I was at least 30 years old before I learned how to read my Bible, or perhaps I should say how not to read it. I grew up going to "Bible-believing" Baptist churches that never taught me proper exegesis, and I never saw improper exegesis corrected. The church newsletter ("The Porter Vision") ripped Proverbs 29:18 out of context. "Life verses" like Philippians 4:13 and Jeremiah 29:11-13 were common and inappropriately painted on walls or included in various decorations. I attended Bible studies where "I think passage means..." were common. I even read deep theological books (Piper, Packer), but none of them ever dealt with teaching the reader how to read the Bible. Now I understand that's the most important thing a pastor can do for his congregation.
I thought I understood context. I recognized, for example, that Habakkuk 1:5 was a verse of judgment, God was raising up the Chaledeans to conquer Judah as a consequence of its sin. So, when people (like the missions arm of the denomination) used Habakkuk 1:5, I could say "wait a minute." But I was still prone to begin my Bible reading with "God, what do you want me to get out of this passage today?" and come across a verse seemingly related to what I might be feeling or dealing with and say "Aha! A sign!" Like, I might be wondering whether to ask for a raise and then happen to read 1 Timothy 5:18 and say "Yes, I should!"
The proper question should not be “What does this passage mean to me?” but rather “What were the author’s original intentions and how did the audience who first received it understand those intentions in the original context?” And then, only after discovering this is it appropriate to ask, “How then does the timeless biblical principle contained in this passage apply to me today? (loc. 1815).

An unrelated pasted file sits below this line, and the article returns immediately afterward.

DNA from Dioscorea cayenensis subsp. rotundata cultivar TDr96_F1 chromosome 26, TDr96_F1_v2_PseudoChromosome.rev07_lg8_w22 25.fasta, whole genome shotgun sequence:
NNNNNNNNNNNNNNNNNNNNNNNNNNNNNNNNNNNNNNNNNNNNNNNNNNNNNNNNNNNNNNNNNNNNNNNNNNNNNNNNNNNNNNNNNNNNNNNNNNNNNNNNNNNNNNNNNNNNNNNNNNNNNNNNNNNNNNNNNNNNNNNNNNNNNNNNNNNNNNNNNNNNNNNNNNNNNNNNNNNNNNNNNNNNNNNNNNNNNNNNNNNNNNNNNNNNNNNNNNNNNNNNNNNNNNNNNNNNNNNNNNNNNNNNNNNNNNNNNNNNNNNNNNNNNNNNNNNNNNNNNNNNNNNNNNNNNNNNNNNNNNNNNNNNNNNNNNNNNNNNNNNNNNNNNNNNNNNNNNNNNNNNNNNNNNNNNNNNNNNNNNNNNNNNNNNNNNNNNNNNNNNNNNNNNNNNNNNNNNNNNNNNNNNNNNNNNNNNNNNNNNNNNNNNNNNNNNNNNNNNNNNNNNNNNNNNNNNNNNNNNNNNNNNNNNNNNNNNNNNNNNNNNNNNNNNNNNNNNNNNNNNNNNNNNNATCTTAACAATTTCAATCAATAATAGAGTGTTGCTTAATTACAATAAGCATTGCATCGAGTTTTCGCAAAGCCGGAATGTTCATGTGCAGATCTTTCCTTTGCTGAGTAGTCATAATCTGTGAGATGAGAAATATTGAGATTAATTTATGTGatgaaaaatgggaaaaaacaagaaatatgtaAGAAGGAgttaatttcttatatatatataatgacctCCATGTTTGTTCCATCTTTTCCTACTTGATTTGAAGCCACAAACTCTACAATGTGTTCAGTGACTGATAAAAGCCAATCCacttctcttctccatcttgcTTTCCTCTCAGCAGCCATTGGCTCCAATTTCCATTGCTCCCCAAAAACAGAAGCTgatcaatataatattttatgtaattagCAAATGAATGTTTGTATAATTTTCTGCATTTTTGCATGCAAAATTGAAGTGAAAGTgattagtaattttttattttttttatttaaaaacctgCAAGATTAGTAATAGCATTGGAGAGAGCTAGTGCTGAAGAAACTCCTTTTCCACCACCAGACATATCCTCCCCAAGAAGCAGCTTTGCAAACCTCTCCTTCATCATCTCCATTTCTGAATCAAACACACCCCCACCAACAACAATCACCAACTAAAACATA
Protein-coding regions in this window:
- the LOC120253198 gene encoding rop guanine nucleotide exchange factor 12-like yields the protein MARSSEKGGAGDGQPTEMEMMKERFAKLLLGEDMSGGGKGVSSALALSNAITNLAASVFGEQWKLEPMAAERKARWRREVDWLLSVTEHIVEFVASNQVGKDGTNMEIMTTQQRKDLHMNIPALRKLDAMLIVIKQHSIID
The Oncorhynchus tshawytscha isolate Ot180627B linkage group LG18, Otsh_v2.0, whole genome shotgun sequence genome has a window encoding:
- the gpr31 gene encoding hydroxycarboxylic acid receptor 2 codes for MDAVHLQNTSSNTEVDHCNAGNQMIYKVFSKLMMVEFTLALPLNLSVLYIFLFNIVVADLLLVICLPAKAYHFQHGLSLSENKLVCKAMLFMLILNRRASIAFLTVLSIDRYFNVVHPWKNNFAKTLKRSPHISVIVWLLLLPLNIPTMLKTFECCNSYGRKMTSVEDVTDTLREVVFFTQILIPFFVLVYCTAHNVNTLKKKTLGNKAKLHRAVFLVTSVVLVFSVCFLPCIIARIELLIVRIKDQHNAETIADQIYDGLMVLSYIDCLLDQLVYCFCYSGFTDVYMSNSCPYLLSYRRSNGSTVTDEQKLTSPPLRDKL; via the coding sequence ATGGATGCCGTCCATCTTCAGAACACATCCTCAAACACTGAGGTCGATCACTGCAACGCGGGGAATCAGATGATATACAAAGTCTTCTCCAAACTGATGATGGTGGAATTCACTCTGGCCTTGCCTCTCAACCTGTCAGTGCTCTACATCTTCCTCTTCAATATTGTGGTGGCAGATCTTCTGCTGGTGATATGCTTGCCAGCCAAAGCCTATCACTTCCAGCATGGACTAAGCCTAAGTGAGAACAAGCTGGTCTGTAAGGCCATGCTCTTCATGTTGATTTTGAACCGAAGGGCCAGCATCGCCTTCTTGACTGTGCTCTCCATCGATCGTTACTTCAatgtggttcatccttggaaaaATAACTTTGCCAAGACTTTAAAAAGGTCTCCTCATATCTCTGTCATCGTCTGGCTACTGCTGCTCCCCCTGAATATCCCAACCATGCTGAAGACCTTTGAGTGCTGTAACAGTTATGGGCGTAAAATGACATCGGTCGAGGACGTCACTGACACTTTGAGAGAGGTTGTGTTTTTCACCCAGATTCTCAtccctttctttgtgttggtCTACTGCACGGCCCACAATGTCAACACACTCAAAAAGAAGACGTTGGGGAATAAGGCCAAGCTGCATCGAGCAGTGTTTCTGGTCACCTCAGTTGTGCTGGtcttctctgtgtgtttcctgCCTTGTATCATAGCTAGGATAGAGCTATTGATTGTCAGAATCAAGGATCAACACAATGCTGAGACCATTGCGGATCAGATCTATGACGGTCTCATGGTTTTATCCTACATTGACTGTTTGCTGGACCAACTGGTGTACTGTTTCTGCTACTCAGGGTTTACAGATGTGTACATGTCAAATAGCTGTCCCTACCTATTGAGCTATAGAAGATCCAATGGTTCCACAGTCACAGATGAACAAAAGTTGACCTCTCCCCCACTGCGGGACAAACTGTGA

I see a difference among fairly recent graduates from seminary, who seem to grasp this point, and those who graduated decades ago. The younger preachers I listen to are always harping on "don't take this verse out of context," etc. whereas I never used to hear that. Not reading Scripture properly has led to a whole host of problems in our churches, like in exercising church discipline (see example below).
Bargerhuff quickly takes the reader through several verses, teaching how not to read them. This is a short book that fulfills its purpose nicely: illustrate the importance of proper interpretation. Ask yourself: Who was the original intended audience? What else is happening around this verse, this passage, this book? Does this passage relate to a particular theme found in Scripture?
I think Bargerhuff does the best job on Jeremiah 29:11-13. This is similar to Habakkuk 1:5, it is a verse intended for Israel. The Christian can take comfort that God is in control and that one day we will live in Christ's kingdom, but Jeremiah 29:11-13 was specifically for Israel at a specific point in time. Most who were alive and heard Jeremiah's words would have died in exile before experiencing their fulfillment.
"God is speaking to the Israelite nation of Judah here. This is his plan for the nation, not necessarily a personal promise that is directed to any one person per se. It is a 'corporate' promise. Therefore, we should be cautious about grabbing it out of its context and inappropriately applying it to individual believers in the twenty-first century...The majority of people who hear this promise from Jeremiah’s lips will never see it fulfilled in their lifetime. They will likely perish in exile before it comes to fruition...I can still use Jeremiah 29, but I must apply it appropriately. Without a doubt, a future 'heavenly hope' exists for those who have placed their faith and trust in Christ alone for their salvation" (loc. 423-457).